A Not-Quite-How-To Guide On Not Making Money As A Cartoonist


By Pete Songi

Singi main cartoon

It’s 4.55am, it’s press  day on that architectural magazine title you’re employed at, but all you can think about for the last few broken hours of sleep is the gag. That speech from Theresa May, that episode of Question Time, that toon that is swirling around and around in your head like a broken record; when is it acceptable to get the iPad out?

And so begins another day in the last 30 years working in publishing as a Production Manager, when what drives you and makes you come alive is putting pen to paper! “Just face facts, Pete, you’re a cartoonist, live with it.” But am I? A quick scout around online leaves little doubt there’s a world out there of the already successful, and in many ways far more talented. Can I find a niche? And taking an abhorrent phrase from the 90s, can I ‘monetize it?’ I get that idea is not for everyone and for most it’s a hobby; for me, though, I feel it needs to be more. The journey begins.


Reality Check

 Now, to start with, I come at this world with a good working knowledge of cartoons in print and, despite a career in magazine publishing, not too much to show for that time in artistic ventures. The odd free-to-use illustration to ‘jazz up’ a text-laden article on subjects most readers would just avoid. Making leaving cards for colleagues. (You’re so talented! You should do that for a living.)

If it was down to me, and I had the funds, I would just bring back The Cartoonist newspaper from the early 90s and pay everyone handsomely for their work. How I still miss that fortnightly hit of satire. However, that’s a pipe dream, of course. The reality in this journey is finding a home for my artwork.

So where to next? I start at the top with a quick stab at procartoonists.org, which left me wounded. Despite a career being in the right place, my few attempts at work in print were not enough to warrant that particular badge. Thankfully I found one in The Jester that fits! However, despite the honour, which I actually wear, this little accolade doesn’t enhance the bank balance.

Cartoonists’ Club of Great britain badge

Social Media is another avenue. “Just get yourself out there, Pete!”

Twitter: Feed gone in seconds and how many @’s and #tags before you start to lose the will?

Linked-In: Increasingly just a job-site ocean filled with recruitment sharks.

Facebook: Do I really want to subject my actual friends to my ‘weirdness’?

Instagram: A possibility, though you have to have the artwork on your phone or an app called Droplet on your desktop. Oh, and an actual audience.

I try local and national media, and lastly Private Eye who will happily take ideas and actually respond; see the headline above from them to me for the past four months.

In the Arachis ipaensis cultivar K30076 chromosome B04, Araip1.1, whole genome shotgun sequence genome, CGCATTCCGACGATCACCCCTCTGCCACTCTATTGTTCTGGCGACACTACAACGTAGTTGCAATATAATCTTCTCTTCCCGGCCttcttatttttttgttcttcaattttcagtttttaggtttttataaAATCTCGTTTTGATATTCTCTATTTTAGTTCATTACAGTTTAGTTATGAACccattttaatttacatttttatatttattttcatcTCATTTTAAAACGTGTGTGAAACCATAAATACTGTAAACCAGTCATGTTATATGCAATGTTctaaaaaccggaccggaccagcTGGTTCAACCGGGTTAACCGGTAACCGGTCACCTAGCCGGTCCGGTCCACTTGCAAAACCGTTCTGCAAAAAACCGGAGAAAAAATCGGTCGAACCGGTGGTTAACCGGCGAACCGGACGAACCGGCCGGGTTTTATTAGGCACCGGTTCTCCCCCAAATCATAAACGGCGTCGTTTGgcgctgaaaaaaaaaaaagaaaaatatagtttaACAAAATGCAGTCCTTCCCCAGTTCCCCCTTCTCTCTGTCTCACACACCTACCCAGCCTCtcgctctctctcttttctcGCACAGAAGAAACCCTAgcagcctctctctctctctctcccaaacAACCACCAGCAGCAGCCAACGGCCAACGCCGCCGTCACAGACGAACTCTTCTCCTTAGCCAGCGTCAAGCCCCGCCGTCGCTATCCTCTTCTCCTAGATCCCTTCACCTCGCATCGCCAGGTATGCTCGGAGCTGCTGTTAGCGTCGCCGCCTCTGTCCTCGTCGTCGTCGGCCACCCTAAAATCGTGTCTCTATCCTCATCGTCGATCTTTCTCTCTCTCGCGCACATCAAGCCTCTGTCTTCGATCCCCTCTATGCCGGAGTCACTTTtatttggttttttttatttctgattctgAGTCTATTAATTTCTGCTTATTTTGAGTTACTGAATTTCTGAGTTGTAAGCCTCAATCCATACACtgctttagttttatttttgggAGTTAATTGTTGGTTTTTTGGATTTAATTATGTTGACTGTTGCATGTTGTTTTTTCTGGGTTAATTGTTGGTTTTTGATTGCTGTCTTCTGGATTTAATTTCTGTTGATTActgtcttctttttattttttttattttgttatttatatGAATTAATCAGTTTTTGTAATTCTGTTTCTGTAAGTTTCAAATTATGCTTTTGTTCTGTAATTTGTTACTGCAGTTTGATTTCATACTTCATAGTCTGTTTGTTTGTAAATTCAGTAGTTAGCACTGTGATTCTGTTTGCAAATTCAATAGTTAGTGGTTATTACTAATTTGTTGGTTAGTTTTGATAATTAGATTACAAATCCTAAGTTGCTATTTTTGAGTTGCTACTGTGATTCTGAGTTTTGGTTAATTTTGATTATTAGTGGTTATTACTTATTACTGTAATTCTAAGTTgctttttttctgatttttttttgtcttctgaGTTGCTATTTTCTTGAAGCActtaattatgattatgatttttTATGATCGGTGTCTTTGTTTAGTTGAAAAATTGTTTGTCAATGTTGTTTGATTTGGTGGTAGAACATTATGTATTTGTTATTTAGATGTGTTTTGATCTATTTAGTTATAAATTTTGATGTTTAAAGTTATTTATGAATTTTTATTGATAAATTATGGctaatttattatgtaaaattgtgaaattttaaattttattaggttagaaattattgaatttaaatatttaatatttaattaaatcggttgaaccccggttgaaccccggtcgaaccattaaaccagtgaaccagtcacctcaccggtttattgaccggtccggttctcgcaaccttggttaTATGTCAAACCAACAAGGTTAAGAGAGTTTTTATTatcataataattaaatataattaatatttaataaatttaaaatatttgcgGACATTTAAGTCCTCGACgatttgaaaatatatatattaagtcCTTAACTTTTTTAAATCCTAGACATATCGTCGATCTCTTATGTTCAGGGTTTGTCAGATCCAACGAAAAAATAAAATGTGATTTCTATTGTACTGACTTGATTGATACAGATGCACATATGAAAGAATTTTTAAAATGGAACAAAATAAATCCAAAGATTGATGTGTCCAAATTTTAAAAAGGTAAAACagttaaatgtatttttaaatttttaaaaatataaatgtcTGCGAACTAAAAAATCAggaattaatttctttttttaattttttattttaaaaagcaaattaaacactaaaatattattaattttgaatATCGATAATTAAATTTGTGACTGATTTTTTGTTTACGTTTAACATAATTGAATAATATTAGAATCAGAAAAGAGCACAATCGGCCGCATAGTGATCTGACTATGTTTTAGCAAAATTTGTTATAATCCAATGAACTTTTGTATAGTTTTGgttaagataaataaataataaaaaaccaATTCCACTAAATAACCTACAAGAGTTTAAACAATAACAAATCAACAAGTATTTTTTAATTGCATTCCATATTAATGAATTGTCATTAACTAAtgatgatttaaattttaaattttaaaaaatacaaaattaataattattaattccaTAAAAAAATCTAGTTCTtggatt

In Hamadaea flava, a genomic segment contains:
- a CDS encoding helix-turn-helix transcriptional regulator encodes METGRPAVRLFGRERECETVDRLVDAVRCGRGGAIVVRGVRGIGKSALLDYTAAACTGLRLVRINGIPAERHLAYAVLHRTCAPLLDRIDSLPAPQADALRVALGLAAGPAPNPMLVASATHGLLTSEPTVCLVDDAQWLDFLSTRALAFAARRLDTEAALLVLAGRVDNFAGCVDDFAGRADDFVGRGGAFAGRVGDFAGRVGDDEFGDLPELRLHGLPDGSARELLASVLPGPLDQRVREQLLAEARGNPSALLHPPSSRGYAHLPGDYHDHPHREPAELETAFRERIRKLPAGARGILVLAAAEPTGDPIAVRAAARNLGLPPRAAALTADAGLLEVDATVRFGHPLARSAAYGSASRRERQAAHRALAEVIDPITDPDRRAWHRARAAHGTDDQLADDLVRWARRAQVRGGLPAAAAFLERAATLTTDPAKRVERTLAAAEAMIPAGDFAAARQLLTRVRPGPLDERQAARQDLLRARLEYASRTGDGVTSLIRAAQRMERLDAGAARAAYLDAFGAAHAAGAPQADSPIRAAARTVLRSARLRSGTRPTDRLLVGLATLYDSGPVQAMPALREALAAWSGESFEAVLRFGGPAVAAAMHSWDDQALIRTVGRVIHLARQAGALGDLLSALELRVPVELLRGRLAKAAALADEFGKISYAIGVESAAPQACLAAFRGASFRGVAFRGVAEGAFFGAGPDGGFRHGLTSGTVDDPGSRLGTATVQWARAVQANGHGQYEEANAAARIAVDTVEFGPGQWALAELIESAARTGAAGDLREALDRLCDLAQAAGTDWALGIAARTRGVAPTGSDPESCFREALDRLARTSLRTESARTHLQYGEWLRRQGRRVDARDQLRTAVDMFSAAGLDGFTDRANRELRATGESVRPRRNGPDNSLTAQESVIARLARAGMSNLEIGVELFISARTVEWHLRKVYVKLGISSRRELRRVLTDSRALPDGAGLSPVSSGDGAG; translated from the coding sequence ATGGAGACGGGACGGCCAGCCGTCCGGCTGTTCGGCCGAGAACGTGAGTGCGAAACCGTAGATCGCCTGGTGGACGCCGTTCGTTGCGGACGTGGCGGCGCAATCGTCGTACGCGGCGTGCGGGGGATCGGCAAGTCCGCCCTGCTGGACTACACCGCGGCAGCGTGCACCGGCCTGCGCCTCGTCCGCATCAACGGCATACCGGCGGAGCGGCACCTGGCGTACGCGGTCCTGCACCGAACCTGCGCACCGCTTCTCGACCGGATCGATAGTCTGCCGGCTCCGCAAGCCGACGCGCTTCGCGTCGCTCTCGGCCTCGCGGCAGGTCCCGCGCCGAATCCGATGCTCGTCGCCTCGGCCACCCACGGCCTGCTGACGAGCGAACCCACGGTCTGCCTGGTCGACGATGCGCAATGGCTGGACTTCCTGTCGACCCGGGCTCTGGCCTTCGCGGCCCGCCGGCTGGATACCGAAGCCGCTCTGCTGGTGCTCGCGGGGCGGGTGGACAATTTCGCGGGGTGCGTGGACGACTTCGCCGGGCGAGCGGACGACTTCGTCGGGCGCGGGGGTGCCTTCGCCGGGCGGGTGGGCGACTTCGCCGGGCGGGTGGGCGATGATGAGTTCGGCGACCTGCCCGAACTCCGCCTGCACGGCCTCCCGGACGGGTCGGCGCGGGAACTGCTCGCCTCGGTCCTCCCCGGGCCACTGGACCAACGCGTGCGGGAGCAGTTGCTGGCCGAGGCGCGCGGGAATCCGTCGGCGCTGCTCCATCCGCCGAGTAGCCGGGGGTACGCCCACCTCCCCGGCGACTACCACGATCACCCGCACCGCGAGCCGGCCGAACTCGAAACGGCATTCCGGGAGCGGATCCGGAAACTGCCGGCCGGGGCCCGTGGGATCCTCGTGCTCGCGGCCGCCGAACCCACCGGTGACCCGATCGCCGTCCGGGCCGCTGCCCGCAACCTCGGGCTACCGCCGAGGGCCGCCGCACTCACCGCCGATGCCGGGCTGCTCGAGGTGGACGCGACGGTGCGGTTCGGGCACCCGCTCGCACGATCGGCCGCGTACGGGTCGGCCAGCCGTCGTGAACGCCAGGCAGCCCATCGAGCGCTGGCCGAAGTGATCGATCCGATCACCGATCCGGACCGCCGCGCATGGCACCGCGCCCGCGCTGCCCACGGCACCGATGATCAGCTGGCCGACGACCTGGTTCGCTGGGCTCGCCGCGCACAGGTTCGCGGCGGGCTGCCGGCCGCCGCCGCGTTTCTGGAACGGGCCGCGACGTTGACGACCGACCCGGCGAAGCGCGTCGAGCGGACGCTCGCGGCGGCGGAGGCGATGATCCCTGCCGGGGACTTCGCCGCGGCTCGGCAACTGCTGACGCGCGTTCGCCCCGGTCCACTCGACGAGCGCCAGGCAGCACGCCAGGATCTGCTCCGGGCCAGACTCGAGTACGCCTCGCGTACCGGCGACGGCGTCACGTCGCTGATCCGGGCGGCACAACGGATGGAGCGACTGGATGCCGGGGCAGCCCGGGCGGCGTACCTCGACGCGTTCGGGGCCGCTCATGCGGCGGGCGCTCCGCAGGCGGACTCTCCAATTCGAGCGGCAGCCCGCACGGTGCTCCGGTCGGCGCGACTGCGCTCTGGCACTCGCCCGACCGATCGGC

The Spectator, similarly, take submissions; however, they don’t acknowledge anything, at least not to me. National media is a drop in the ocean – likewise local media who have seriously constrained budgets. I’ve found that the best place to find contacts for these can be found at https://media. info/uk/newspapers


A Penny For Your Thoughts

 I arrive at the door of The Greeting Card Industry, which is vast; though a potential way of getting cash for your work. The Greeting Card Association seems to be the place to start looking, and they have links to publishers who are looking for artists at http://www. greetingcardassociation. org.uk/resources/for- artists/publishers-looking- for-artists

This is an extremely competitive area for artists, of course, but it looks like one good site to exist on, whilst giving some proceeds to charity, is Doodle Doo. Essentially, you come up with the artwork and, if your card is chosen, you get a small percentage of the proceeds. Small beer, but a start! There are others out there like Thortful.com but they have a stronger filter in terms of style and quality, if you don’t fit what they want you only appear in the ‘classifieds’ (not up the front of the site) so revenue potential is minimal.

There’s also further afield, for example, the American market, to consider, at Oatmeal Studios (if they get the British wit, of course!)

Holding on the line


Selling Your Soul

 At this point in proceedings I look into the mirror and ask, “Is it worth it, Pete?”

My somewhat-deflated reflection encourages me. “There are still options! You can still sell your cartoons and illustrations on stock photo sites like iStock and cartoonstock.com. It’s a large puddle to swim in, but what’s better then waking up to a sale?”

“You’re right!” I tell him. (I confess to not actually making it on there yet as the contact system is less than communicative, but again, worth a try?)

A final solution, and where I currently find myself, are Point of Sale sites where your artwork is put on merchandise such as greeting cards, mugs, T-shirts – you name it – and put up for sale. If somebody buys it you get a percentage. Zazzle are one of the most popular.


The Conclusion

 Ownership is a big deal to many, but if you can’t get what you want from who you want you may have to make your own luck. If that means some bloke in Holland wearing a Foxy T-shirt, then so be it!

I’m off to do a cartoon for Jester before deadline and apply again for my annual attempt at Pro Cartoonists. They’ll say yes eventually! Watch this space.

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